API-first products are more extensible, more comfortable to incorporate into, and foster a greater community around potential use cases. So, APIs can no longer be a thing for the future—they need to be a critical part of your strategy.
While some organizations prefer to migrate their data to another cloud platform altogether, some prefer to harmonize their data with existing infrastructure. However, there is no sure way to integrate data fully.
For this reason, many healthcare organizations rely on SaaS vendors to provide them with enhanced integration capabilities.
It makes perfect sense—why would you dedicate prized resources to recreate something in-house when someone can do it better? It can be fruitful, especially since companies won’t need to send their patients to third parties.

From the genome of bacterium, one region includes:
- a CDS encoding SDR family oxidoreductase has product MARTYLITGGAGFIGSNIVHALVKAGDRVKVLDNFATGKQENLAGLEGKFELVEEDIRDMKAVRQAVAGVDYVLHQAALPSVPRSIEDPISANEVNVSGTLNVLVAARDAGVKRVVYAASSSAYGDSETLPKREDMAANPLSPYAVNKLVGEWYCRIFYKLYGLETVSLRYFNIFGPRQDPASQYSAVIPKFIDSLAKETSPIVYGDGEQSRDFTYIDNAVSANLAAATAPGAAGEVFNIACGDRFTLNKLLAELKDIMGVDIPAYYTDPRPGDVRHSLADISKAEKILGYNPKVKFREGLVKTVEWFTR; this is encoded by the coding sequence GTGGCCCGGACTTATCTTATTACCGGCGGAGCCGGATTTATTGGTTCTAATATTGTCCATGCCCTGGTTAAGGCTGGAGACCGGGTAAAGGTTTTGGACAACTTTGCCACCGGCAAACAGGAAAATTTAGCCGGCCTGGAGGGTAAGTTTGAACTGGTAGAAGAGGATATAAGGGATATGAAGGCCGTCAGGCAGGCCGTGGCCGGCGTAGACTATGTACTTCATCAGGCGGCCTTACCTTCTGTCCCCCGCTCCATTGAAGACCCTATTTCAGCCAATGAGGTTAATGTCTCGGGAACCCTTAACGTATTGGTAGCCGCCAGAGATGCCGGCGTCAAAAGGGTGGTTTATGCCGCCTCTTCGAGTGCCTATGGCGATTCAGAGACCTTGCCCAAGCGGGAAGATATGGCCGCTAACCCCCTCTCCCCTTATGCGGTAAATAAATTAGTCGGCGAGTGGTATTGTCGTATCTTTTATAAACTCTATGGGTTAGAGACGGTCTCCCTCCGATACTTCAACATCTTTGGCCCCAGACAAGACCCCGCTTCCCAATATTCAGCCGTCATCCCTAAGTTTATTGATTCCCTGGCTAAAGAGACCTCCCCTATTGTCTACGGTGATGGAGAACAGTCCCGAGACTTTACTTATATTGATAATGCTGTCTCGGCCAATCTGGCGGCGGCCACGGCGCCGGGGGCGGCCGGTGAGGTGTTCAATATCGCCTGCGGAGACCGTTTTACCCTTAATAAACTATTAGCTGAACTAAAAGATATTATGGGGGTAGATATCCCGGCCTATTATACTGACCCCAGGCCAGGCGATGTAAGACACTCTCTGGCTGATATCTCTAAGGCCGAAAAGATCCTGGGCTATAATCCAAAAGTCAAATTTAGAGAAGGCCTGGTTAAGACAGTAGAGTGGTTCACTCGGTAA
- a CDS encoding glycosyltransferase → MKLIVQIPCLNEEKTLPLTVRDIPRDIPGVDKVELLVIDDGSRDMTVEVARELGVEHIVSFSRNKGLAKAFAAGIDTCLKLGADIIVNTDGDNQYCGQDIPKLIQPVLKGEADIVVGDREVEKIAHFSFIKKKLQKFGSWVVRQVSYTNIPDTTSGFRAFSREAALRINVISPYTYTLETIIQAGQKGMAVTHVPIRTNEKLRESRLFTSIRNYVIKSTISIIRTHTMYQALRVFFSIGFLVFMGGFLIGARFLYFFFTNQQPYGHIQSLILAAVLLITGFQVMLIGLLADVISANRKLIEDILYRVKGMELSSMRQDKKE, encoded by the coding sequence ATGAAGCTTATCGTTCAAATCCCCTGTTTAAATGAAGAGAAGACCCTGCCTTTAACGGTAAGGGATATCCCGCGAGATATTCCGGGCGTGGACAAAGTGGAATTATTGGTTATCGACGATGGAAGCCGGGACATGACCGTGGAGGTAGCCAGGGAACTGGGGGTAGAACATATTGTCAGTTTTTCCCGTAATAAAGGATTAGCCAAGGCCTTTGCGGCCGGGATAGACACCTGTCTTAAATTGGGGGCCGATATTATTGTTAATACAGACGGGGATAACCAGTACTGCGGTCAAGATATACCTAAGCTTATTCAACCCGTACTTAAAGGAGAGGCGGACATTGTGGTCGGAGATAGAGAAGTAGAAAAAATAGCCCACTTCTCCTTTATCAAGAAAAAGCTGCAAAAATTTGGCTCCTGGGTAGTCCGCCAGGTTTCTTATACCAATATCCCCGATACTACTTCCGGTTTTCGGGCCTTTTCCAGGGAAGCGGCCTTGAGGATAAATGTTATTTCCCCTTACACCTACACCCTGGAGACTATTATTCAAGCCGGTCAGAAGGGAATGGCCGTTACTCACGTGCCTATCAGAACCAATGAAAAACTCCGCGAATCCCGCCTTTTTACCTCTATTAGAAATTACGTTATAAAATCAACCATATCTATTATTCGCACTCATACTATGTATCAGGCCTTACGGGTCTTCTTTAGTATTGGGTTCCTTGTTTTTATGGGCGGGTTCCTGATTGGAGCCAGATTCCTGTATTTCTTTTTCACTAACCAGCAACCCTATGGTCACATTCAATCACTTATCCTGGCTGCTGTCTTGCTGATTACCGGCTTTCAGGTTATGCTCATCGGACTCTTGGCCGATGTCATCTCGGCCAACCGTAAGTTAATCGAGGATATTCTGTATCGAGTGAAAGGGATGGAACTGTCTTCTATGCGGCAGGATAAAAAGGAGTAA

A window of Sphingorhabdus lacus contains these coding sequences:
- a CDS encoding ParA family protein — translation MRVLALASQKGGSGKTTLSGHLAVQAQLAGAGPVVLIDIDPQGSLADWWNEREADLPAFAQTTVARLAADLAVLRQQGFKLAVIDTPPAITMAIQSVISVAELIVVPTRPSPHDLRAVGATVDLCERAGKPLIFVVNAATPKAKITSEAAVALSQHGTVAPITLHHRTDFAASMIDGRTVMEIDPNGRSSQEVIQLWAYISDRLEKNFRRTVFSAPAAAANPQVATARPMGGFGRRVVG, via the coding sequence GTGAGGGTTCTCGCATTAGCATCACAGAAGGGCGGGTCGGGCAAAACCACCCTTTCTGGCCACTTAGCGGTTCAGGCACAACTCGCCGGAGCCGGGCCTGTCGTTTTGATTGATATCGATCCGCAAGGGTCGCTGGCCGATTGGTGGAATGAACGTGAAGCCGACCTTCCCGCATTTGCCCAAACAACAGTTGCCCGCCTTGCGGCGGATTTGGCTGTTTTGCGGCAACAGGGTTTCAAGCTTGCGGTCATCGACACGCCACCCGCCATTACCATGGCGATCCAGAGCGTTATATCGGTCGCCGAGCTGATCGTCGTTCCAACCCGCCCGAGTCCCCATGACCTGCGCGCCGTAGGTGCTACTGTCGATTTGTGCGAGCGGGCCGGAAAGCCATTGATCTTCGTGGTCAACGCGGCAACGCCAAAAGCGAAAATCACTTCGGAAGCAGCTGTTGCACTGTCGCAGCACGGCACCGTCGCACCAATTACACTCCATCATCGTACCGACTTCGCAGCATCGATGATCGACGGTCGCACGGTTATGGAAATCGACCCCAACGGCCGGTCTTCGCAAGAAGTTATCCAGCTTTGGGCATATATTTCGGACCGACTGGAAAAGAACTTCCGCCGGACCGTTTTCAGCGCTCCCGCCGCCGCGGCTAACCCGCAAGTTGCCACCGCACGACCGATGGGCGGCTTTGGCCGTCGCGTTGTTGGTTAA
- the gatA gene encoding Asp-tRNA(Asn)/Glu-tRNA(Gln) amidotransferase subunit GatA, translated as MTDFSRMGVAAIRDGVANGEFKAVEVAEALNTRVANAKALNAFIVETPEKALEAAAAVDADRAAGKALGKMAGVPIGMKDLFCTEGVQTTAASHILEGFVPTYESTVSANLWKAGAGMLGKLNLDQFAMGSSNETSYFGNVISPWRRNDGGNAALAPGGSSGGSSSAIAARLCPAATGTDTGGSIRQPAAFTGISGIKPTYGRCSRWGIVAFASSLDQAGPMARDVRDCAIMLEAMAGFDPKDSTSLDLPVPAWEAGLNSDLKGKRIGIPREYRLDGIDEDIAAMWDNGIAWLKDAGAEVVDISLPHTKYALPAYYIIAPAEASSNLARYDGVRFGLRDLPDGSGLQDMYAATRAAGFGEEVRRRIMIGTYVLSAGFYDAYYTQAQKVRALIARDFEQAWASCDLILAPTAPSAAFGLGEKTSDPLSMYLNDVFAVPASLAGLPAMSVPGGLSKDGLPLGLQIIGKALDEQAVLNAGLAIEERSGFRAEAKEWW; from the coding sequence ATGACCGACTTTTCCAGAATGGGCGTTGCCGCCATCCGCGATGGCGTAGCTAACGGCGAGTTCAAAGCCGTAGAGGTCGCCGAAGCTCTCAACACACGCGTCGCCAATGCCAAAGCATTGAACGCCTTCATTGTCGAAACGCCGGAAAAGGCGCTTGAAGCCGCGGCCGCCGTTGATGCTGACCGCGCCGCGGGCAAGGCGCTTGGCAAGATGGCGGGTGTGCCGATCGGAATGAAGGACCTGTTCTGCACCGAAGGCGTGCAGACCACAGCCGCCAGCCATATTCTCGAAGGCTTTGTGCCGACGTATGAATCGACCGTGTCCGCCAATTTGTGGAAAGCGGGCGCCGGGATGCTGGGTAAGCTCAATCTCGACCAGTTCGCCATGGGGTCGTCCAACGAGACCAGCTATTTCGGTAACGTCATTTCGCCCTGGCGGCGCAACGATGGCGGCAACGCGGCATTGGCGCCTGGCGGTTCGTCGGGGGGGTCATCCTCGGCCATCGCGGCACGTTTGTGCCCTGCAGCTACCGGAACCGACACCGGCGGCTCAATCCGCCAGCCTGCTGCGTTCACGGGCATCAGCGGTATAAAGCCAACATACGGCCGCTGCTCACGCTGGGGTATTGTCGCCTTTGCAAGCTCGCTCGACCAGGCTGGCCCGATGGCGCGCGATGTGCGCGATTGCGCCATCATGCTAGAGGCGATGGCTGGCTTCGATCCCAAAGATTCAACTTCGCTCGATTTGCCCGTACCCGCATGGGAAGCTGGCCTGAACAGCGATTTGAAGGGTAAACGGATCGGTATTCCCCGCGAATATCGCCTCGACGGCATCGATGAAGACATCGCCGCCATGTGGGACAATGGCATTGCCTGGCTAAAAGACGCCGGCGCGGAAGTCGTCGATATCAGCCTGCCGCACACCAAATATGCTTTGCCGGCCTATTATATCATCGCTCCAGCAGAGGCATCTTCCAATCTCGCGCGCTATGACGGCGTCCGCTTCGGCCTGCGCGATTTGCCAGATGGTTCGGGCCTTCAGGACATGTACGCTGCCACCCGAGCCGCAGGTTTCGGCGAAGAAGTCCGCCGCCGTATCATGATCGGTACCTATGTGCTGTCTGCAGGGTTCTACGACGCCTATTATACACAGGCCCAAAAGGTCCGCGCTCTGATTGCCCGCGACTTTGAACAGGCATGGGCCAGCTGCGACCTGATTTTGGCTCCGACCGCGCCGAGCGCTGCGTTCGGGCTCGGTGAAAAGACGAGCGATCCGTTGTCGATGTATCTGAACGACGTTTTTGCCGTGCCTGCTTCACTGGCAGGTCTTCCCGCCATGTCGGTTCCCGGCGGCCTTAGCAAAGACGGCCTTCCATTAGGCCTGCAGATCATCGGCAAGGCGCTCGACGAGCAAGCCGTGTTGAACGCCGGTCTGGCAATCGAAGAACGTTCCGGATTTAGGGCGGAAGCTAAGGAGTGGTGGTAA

You may want to invest in a cloud vendor’s help, and that’s great! Here is a quick set of questions that you can keep handy for more seamless integration.
- Can I integrate my legacy system seamlessly?
- What about data protection during the integration process?
- Can the cloud provider help me incorporate the SaaS within my existing business system?
It’s always prudent to better understand whether you want to invest in a third party. Having your answers before investment can help you make quick-and-reliable decisions.
You can expect to see SaaS move towards the PaaS (platform-as-a-service) landscape. Why?
Many developers specialize in healthcare software and focus on patient retention and patient acquisition, which makes PaaS more enticing.
PaaS allows companies and organizations to create custom apps and include a software development kit (SDK). Mid-sized medical practices with a decent-sized IT department can benefit from custom health apps. Such organizations should consider PaaS as a healthcare cloud solution.